Consultant for Pediatricians Vol 6 No 2

5-Month-Old Girl With Left Facial Droop of Sudden Onset

February 02, 2007

A 5-month-old girl presented with left facial droop of sudden onset. The infant had nasal congestion for the past 2 days, but had been eating well. There was no recent history of rash, trauma, medication use, or drug allergies.

ADHD and the Adolescent Driver:

February 01, 2007

ABSTRACT: Adolescent drivers with attention deficit hyperactivity disorder (ADHD) are more likely to be involved in--and to die of--a driving accident than any other cause. The higher occurrence of driving mishaps is not surprising given that the core symptoms of ADHD are inattention, impulsivity, and hyperactivity. Safe driving habits can diminish the risk, however. The first step is to inform patients of the dangers of driving; the significance of adolescence, ADHD, and medication can be underscored in a written "agreement." Strategies to promote safer driving--especially optimally dosed long-acting stimulant medication taken 7 days a week--may be critical. A number of measures lead to safer driving by reducing potential distractions during driving (eg, setting the car radio before driving, no drinking or eating or cell phone use while driving, no teenage passengers in the car for the first 6 months of driving, and restricted night driving).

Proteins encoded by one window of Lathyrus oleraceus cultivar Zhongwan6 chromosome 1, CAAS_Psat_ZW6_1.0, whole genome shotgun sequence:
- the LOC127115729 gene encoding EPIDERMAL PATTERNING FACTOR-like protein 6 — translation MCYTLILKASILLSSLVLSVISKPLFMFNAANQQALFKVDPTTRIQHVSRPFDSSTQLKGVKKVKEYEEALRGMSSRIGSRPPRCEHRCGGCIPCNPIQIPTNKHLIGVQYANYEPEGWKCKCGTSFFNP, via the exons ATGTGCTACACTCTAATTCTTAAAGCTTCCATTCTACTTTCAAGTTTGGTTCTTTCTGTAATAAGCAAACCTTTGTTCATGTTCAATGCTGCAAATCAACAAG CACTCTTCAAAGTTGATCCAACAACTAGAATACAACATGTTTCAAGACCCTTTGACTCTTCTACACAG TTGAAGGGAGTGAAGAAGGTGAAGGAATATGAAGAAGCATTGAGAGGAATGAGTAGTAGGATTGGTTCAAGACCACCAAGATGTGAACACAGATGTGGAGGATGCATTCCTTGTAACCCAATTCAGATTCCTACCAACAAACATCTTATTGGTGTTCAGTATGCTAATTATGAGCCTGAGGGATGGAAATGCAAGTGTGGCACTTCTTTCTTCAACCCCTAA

Photo Quiz: Making the Rounds: Round 2

February 01, 2007

The rash on the upper torso, arms, and back of an 11-year-old started after he had a headache and fever for 3 days. The patient also has a distinctive pharyngitis with redness and some petechiae.

Amniotic Band Syndrome

February 01, 2007

This full-term infant was born with malformed feet and toes. Physical examination findings were otherwise normal. The child weighed 3.1 kg (6.9 lb) at birth; her Apgar scores were 9 at 1 minute and 9 at 5 minutes. Her mother (21-year-old gravida 2 para 1) had an unremarkable antenatal history and a normal vaginal delivery. There was no family history of congenital anomalies.

Becker Nevus and Molluscum Contagiosum

February 01, 2007

A teenaged boy presented with this large, light brown pigmented macule that developed after he returned from a vacation with his family in Florida. He takes no medications and has been healthy.

Juvenile Nasopharyngeal Angiofibroma

February 01, 2007

Sixteen-year-old boy referred to pediatric emergency department (ED) by his primary care physician with a history of headache, blurred vision, and mild proptosis of right eye. Vision: 20/200 OD (right eye) and 20/25 OS (left eye).

Case in Point: Hypophosphatemic Rickets

February 01, 2007

A 6-month-old white girl presented with a 2-day history of fever and respiratory symptoms. Initially, she was admitted with a diagnosis of respiratory syncytial virus bronchiolitis. In addition to her respiratory findings, widespread signs of rickets were found--ie, frontal bossing, rachitic rosary, widening of the wrists, and double maleoli.

Diabetes Q&A: 70/30; "Rule of Fifths"; Split-Mix; Basal-Bolus-- Which Is Best?

February 01, 2007

During my training, most pediatric endocrinologists were using the "70/30 rule" or the "rule of fifths" to determine the insulin dosage for patients with new-onset diabetes. Now that I am in practice, I have heard that carbohydrate counting is a more accurate method of determining a child's insulin needs.

How Old Is Old Enough to Report on Asthma Symptoms?

February 01, 2007

One of the most common illnesses we treat in general pediatrics is asthma-often in children who have not yet entered their teen years. While we ask the parents what symptoms they have noticed in their child, we don’t always ask younger children directly. How reliable are their answers?